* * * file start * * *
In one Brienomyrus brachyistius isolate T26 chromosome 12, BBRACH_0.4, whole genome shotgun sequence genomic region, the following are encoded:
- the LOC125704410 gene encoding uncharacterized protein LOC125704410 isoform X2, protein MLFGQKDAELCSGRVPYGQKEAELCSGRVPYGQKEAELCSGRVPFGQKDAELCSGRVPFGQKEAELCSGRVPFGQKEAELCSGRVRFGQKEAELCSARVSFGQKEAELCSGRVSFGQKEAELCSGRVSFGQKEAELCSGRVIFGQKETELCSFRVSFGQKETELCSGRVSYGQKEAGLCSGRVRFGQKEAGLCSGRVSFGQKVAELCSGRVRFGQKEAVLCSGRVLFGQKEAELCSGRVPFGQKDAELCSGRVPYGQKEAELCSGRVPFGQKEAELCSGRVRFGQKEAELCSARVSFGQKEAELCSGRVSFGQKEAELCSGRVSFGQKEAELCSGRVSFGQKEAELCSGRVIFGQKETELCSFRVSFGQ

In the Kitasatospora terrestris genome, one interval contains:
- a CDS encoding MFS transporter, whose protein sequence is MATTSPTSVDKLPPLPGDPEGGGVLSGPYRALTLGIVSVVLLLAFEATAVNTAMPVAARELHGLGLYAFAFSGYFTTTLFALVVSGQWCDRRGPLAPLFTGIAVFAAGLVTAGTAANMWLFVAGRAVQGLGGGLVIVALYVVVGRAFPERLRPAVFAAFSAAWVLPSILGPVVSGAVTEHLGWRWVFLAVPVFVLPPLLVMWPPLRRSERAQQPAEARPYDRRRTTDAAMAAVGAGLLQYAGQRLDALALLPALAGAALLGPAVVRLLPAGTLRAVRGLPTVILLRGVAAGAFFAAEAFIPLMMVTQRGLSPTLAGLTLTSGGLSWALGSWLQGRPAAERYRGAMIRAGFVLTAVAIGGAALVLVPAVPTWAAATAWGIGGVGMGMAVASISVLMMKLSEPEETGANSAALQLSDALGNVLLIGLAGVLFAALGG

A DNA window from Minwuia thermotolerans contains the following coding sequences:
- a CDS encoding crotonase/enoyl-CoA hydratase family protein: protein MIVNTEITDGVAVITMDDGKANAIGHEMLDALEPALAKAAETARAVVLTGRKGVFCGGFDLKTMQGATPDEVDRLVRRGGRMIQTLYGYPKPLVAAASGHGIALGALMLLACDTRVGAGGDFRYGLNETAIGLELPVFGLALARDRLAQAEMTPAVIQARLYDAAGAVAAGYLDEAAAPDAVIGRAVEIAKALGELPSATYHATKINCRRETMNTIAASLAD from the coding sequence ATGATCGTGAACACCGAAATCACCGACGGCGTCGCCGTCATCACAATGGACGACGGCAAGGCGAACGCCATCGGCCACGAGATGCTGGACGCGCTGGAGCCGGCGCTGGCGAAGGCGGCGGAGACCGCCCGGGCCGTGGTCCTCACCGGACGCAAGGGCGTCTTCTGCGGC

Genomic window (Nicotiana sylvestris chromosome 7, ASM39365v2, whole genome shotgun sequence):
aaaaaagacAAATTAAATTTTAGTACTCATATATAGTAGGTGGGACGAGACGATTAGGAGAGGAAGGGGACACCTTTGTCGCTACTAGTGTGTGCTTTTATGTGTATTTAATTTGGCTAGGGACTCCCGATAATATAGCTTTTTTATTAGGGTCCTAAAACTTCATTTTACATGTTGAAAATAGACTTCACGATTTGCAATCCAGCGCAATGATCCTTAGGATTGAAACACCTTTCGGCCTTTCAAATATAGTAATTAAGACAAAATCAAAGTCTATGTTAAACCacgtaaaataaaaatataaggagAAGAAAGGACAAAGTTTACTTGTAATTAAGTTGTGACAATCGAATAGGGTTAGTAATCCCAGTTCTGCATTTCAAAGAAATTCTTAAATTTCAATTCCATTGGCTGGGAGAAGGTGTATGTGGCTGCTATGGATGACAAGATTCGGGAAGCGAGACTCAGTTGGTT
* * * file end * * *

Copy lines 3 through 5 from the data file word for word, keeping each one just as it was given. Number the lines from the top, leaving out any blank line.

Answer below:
In the Kitasatospora terrestris genome, one interval contains:
- a CDS encoding MFS transporter, whose protein sequence is MATTSPTSVDKLPPLPGDPEGGGVLSGPYRALTLGIVSVVLLLAFEATAVNTAMPVAARELHGLGLYAFAFSGYFTTTLFALVVSGQWCDRRGPLAPLFTGIAVFAAGLVTAGTAANMWLFVAGRAVQGLGGGLVIVALYVVVGRAFPERLRPAVFAAFSAAWVLPSILGPVVSGAVTEHLGWRWVFLAVPVFVLPPLLVMWPPLRRSERAQQPAEARPYDRRRTTDAAMAAVGAGLLQYAGQRLDALALLPALAGAALLGPAVVRLLPAGTLRAVRGLPTVILLRGVAAGAFFAAEAFIPLMMVTQRGLSPTLAGLTLTSGGLSWALGSWLQGRPAAERYRGAMIRAGFVLTAVAIGGAALVLVPAVPTWAAATAWGIGGVGMGMAVASISVLMMKLSEPEETGANSAALQLSDALGNVLLIGLAGVLFAALGG

A DNA window from Minwuia thermotolerans contains the following coding sequences: